How to Care Again

For those times that we know we should, but have a hard time.



4/25/20222 min read

I feel like it should be the message in the foil wrapper of a Dove chocolate. "Care again."

It sounds so simple. The idea of caring again would stem from the fact that you once cared about something and why did you stop? Why did this important thing get left on the back burner? What else became so important that this idea was neglected?

I'm sure any of you that are reading this have an idea of a thing or two in your minds that got put by the wayside. I think everyone has them. I have an example. In August, I struggle with keeping my garden weeded. I sometimes lose late harvests because of it. But in May, or April, like yesterday, I was itching to get in there and get started. What happened between that caused such a change in heart? Summer started and other things, like camping, got in the way of the routine maintenance.

And that's probably a parallel story for you. There was this thing that you knew was important. Maybe it was a healthy habit, like working out, or meal prepping, something that required some effort. You were really exited about it, bought some tools to help you, maybe for a week or two, you did awesome at putting in effort and implementation into your new healthy habit.

And then time took its toll. Something either happened, or there was a routine switch, or something else was distracting the situation. Happens all the time, right?

So when you are thinking, "I need to get back to doing __________," here are some follow-up ways on proceeding with a bit more success and longevity:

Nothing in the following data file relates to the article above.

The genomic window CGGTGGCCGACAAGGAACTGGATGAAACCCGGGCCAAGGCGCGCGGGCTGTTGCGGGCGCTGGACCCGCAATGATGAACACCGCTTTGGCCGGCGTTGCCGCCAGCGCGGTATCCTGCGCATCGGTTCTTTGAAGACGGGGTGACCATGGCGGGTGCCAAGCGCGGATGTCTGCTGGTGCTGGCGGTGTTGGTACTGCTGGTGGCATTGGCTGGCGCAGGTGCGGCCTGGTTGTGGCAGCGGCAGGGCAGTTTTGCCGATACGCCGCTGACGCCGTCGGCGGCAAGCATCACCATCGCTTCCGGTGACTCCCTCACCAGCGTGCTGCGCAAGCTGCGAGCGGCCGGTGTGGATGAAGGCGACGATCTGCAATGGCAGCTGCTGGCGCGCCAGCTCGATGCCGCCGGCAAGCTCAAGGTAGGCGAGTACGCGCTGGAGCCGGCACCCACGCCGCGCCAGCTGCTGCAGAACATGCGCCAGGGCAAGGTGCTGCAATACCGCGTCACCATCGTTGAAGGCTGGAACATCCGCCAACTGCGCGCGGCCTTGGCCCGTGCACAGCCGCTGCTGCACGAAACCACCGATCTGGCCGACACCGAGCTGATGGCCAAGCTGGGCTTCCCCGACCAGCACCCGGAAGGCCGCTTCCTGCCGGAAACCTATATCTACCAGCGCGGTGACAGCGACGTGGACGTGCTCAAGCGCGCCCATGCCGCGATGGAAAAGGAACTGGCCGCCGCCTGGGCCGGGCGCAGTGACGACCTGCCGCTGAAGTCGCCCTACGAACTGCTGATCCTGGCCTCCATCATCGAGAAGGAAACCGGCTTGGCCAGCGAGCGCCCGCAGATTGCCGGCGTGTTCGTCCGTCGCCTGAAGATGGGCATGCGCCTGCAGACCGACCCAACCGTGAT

1. Remind yourself on the reasons for why. Why is this important? What will it do for you?

2. Visualize the outcome should you see it through. If it's a health goal, visualize yourself in that dress that you haven't been able to wear in 8 years. Visualize how proud your family will be of you. If it's a skill, visualize how much easier it will be to use that skill in the future. They say that if you don't know what exactly you're working toward, that the path to get there will be unclear and much more challenging.

3. Think about or research what might happen if you don't. Using health and wellness as an example, it absolutely is that the risk of developing a chronic disease increases. But what does that mean? What are all the chronic diseases? How much do they cost to treat? Can you die? How would this impact my life, my job, my family, finances, etc?

4. Trust the process. Everything takes time. Us humans aren't always the most patient. But if we begin to enjoy the little victories, the little changes that happen as a result of what you're working toward, it gives you more to enjoy so that you don't want to stop. For example, if you're learning to cook something difficult, and you learn this cool skill in the meantime, how awesome is it to use that skill in other things? It happened to me with browned butter. I use it in everything now.

Or if you're training for a 5k and suddenly you start sleeping better at night, your general endurance during the day improves and suddenly you're drinking the amount of water you're supposed to. All of those things are great benefits directly related to the thing you're working on. It totally makes you want to keep going. And then from there, when you're tempted to not do those things, you have evidence as to why you should "... because I'll get awesome sleep tonight!"

There really is no "can't." Only how. Never forget this.